Similar to a vast majority of universities across the country, the University of Arizona offers tenure to professors who showcase excellence in their respective fields. However, the distribution of male and female tenured faculty has not always been equal.
The Daily Wildcat spoke with Dr. Andrea Romero, the vice provost of faculty affairs at the university, to get a better understanding of how the UA has made efforts to increase the diversity of its tenured faculty over the last decade.
“I think that’s an ongoing conversation,” Romero said. “How do we support all faculty, and especially groups that are still underrepresented like female faculty?”
In 2011, only 28.7% of the tenured faculty at the UA were female. A decade later, women make up 34.3% of the tenured faculty at the university, an increase of almost 6%, according to the UA's statistics. In addition to that, 46.9% of the tenure eligible faculty are female, an increase from only 43.1% in 2011.
In comparison to peer institutions across the nation, the university fares well in terms of its diversity between male and female faculty. According to the National Center for Education Statistics, as of fall 2018, women only made up about 31% of the total full-time professors in universities across the country.
“I would attribute a lot of that to our hiring process,” Romero said. “We’ve worked really hard to make sure that our hiring process is unbiased and fair, and that we really make sure we get a wide range of candidates that come in to be considered.”
In addition to promoting the diversity of faculty at the university, the administration has made efforts over the past few years to improve the conditions for female faculty at the university. A recent example of this is the new human resources initiative, which guarantees up to 12 weeks of paid parental leave for faculty members who are parents or caregivers.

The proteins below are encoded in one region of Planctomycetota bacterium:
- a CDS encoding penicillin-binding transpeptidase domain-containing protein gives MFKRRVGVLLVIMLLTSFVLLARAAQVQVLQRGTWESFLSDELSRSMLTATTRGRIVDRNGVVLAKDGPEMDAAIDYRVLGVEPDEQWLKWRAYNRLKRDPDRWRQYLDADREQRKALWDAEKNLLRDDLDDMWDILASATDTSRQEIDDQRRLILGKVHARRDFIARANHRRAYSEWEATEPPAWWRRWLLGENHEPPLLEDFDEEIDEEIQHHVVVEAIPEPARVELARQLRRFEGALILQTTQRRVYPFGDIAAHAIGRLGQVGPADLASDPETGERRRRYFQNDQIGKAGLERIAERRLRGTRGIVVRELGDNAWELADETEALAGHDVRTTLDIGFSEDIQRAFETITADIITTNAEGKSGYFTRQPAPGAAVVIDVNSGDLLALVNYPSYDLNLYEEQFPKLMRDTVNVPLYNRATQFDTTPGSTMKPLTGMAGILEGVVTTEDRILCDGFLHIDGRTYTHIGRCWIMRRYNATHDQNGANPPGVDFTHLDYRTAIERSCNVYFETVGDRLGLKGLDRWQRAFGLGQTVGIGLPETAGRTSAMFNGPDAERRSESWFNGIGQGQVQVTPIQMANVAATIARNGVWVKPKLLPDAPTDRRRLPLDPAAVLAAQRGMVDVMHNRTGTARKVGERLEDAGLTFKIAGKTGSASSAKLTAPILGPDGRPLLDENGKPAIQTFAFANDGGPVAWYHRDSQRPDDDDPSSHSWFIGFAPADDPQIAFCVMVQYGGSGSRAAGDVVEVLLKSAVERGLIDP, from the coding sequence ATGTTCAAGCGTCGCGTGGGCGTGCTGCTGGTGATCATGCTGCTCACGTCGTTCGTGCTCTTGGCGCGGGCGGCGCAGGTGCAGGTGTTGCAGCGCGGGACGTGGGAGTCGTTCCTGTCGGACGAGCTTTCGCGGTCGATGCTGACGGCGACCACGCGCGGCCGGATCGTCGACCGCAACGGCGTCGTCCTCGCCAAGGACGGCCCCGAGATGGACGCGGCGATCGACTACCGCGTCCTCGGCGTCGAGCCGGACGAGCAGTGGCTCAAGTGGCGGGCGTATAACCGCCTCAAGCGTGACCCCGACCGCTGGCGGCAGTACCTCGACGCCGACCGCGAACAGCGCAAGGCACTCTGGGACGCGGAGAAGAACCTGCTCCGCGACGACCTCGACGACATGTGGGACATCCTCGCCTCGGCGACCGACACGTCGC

Implemented on Jan. 1, 2022, the expansion doubled paid parental leave for faculty from six to 12 weeks, and it applies in the case of birth, adoption, foster placement, guardianship, stillbirth or surrogacy. For female professors like Professor Joellen Russell, this new initiative is a step in the right direction for the UA.
Professor Russell is a distinguished professor of biogeochemical dynamics at the UA, and said she faced difficulties from the university when she became a caregiver for her two children. Russell had to use sick days in order to recover from her pregnancies, since at the time the university did not offer paid maternity leave.
“I had two kids, who are now 11 and 14, and there was no maternity leave,” Russell said. “I’m so glad we’ve fixed that now. It’s become a better place to work.”
This initiative provides promise in establishing a more accommodating workplace environment for female faculty members. Potentially, more efforts will be made in the future to assist female faculty in educating students.
“There are challenges that are specific to women, and they could use a little extra help,” Russell said. “It’d be really hard for a dude to say, ‘I had two C-sections.’”
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